I was looking at ways to change my eating habits and experiment with new recipes. I came across Gwyneth Paltrow’s new cookbook ‘It’s all good’ and thought I’d give her recipes a go.
As most of you know, all good cooks read a recipe all the way through before starting. I skimmed the recipe and thought.. too easy. Sent my husband to buy the ingredients while I was at work, and got home at 530pm to start cooking. I was off to a good start, putting the chicken with vegetables on and went onto the next step and realised, oh… step 1 is simply making a stock and it’s wasting good veggies, plus it’s gonna take 2 hours! So by the time I got the stock on, it was 630pm which meant we wouldn’t be eating this until around 830-9pm. Wow… had not expected this, even though it was clearly written! And I was starving! So, I baked some extra chicken breast with left over parmigiana sauce (which took 30mins in the oven to cook through), and I started taking some of the leek, celery, carrot and onion from the stock pot and served it with the chicken breast. Soup would be for dinner the tomorrow night.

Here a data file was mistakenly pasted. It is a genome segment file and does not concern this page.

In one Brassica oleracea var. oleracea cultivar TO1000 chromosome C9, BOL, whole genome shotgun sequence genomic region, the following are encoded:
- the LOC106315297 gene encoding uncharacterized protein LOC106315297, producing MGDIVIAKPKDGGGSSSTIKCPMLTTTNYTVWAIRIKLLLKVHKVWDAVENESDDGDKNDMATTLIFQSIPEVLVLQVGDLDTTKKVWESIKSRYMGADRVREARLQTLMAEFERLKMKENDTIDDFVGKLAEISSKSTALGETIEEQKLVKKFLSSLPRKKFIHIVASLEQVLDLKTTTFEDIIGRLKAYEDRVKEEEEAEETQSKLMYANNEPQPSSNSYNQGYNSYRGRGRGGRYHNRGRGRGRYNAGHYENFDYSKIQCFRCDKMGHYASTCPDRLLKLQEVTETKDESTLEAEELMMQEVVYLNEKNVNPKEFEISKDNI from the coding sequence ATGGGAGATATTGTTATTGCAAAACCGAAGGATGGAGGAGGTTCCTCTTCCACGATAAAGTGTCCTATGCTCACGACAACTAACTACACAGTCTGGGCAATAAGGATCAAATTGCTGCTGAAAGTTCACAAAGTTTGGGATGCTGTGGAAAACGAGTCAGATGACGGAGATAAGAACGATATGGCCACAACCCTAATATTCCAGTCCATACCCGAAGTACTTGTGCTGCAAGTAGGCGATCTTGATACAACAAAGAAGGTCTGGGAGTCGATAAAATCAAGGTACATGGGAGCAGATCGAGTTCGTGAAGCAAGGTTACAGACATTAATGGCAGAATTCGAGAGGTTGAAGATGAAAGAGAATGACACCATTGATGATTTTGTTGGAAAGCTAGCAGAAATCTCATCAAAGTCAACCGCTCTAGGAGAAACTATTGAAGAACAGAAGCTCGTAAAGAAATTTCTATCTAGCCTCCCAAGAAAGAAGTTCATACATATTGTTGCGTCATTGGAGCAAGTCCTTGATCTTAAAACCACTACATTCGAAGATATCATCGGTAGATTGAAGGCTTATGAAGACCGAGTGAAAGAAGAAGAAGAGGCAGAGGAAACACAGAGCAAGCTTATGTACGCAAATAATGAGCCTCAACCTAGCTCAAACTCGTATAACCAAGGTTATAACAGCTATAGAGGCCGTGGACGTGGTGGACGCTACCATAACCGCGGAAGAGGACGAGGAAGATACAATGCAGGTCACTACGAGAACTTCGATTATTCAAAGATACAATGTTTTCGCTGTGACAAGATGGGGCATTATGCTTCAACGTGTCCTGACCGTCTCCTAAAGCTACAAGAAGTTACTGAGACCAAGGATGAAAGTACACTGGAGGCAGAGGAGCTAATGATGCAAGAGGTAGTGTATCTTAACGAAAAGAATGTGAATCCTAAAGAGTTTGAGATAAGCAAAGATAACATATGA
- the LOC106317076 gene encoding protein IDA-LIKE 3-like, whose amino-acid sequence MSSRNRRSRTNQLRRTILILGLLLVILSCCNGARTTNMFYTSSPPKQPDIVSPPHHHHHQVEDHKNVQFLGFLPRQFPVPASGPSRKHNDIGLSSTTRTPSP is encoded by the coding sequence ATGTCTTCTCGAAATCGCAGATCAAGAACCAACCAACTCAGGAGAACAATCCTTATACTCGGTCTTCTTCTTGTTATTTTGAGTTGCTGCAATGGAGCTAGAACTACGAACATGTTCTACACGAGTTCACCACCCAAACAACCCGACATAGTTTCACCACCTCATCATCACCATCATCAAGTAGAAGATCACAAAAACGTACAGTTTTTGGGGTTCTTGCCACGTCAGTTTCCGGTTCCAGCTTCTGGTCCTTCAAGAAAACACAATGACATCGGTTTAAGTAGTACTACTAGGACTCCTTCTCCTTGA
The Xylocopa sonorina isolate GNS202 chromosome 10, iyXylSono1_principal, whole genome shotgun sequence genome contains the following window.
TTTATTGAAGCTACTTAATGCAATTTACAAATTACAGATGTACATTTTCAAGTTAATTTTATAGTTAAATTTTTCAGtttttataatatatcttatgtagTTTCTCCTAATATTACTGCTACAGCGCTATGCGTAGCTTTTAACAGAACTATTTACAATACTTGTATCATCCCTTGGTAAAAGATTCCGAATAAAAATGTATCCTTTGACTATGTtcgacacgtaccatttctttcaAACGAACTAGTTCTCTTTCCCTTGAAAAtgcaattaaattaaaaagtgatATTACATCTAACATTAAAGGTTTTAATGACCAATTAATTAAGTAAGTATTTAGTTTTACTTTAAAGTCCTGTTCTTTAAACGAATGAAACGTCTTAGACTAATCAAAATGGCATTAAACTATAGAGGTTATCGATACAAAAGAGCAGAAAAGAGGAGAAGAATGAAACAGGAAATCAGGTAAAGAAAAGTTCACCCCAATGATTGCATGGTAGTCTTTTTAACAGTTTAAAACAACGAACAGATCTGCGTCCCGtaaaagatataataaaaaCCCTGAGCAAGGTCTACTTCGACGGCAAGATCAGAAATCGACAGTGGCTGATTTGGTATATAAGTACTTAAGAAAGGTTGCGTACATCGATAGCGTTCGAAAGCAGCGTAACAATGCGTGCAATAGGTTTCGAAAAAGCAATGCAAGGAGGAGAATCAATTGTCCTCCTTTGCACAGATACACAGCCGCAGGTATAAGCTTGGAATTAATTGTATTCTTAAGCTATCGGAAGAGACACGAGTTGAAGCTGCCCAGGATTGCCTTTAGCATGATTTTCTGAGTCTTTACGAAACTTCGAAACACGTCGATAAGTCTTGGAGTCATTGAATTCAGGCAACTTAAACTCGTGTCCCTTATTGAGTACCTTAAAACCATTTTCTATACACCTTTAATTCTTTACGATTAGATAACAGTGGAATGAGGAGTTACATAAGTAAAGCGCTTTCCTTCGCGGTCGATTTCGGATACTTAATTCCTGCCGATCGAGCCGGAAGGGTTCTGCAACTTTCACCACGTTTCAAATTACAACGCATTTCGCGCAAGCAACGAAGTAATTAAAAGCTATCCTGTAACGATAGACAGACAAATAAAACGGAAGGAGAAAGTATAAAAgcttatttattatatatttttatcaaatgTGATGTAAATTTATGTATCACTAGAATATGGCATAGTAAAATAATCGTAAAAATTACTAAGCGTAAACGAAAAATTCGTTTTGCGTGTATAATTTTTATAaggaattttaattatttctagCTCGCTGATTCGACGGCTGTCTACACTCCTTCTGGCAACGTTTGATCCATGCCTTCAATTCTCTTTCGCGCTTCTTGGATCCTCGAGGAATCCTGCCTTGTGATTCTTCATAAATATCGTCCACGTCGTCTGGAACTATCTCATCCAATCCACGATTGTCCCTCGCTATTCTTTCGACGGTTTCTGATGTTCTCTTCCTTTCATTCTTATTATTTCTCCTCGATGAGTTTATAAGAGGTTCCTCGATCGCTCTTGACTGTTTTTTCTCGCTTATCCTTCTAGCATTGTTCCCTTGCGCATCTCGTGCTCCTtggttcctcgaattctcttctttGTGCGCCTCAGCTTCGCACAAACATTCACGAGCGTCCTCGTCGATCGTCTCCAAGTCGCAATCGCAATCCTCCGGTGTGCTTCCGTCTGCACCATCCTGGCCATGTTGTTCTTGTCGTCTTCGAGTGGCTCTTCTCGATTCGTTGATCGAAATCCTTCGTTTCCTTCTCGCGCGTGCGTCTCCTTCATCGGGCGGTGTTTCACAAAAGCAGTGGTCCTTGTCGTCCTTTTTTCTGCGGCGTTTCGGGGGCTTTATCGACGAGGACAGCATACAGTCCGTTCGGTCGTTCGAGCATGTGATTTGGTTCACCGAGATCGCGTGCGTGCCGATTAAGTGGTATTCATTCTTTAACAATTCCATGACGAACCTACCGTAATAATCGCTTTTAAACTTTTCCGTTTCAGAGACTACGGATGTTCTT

Even though I took some of the veggies out of the stock pot, it didn’t affect the taste of the stock. The stock has such a rich, smooth taste to it. Perfect for winter! So I guess I’m reminding you all… A) read the recipe through and B) be patient.
This chicken and kale soup has a slight variation to the recipe in the cookbook.
1 whole chicken (uncooked) or 1.2kg whole chicken breast
2 celery stalks, roughly chopped
1 large leek, washed and roughly chopped (stalk and leaves)
3 large carrots (1 peeled and roughly chopped, 2 peeled and diced)
1 yellow onion, quartered
3 bay leaves
2 leafy springs of thyme
1/2 teaspoon whole black peppercorns
1 bunch kale, leaves stripped off stalks into bite-sized pieces
Freshly ground black pepper
1. Combine the chicken, celery, leek, roughly chopped carrot, onion, bay leaves, thyme, whole black peppercorns, and large pinch of salt in a large pot and cover with cold water.
2. Bring this to a boil over high heat, then lower the heat and allow to simmer for 2 hours.
3. Strain the stock into a clean pot (or transfer into bowl and reuse the pot you are using) and discard the cooked vegetables.
(If you have a problem with wasting good food, like I do, I saved the cooked vegetables and served them with chicken breast the following night. Alternatively, make a hot pot).
4. Pull the meat off the whole chicken or get your chicken breast and roughly dice. Add the chicken to your stock, along with remaining carrots and kale.
5. Simmer for a further 20 minutes. Add additional ground pepper and salt to taste.